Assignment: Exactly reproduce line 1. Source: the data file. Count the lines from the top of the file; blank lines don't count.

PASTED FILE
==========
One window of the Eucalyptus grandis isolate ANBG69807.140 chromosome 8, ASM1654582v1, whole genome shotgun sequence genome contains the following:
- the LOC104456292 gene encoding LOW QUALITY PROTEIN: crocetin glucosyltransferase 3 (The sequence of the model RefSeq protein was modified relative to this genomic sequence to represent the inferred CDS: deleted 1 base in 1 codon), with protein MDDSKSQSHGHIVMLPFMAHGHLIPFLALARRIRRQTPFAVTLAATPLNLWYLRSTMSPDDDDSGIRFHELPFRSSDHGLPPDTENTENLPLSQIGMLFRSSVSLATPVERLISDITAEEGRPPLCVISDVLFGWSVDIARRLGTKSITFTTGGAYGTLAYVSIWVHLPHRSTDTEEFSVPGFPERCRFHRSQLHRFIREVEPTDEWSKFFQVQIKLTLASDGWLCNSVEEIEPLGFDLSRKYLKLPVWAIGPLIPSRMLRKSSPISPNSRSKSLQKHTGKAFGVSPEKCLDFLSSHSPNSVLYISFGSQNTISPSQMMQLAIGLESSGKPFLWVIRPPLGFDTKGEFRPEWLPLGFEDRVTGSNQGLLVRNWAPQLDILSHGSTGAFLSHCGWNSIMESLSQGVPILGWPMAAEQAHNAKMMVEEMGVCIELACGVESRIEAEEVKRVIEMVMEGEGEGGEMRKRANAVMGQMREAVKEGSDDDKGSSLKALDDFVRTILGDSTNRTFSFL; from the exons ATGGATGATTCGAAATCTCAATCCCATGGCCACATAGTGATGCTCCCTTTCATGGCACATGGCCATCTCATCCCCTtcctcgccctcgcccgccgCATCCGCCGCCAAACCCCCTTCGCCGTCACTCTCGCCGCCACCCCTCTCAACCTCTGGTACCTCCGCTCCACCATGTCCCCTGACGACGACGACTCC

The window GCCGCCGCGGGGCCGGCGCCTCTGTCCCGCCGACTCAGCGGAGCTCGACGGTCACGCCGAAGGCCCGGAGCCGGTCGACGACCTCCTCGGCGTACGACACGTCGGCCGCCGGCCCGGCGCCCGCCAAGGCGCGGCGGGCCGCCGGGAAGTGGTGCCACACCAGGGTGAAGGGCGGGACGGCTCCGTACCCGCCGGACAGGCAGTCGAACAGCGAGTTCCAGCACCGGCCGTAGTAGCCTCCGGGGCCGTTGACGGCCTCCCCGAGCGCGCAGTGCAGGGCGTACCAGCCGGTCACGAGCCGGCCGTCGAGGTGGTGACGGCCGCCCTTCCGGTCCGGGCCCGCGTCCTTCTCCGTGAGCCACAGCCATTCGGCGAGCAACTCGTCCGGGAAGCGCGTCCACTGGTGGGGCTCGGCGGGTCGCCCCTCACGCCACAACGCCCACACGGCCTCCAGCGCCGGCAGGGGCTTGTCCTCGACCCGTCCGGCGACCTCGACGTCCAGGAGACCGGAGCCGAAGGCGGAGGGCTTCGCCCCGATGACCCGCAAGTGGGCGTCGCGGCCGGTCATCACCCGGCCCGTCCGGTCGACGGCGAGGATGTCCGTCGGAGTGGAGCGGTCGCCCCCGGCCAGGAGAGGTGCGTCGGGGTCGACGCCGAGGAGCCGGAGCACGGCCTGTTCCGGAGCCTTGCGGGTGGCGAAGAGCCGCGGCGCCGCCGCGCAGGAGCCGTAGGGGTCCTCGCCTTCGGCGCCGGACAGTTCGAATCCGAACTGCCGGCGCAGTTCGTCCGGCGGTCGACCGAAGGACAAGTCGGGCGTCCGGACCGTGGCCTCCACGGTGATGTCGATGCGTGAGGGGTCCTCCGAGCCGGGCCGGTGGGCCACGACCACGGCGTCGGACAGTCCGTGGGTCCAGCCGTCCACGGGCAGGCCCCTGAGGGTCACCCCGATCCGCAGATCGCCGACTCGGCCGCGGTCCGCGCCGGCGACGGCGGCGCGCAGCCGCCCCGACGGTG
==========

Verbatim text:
One window of the Eucalyptus grandis isolate ANBG69807.140 chromosome 8, ASM1654582v1, whole genome shotgun sequence genome contains the following: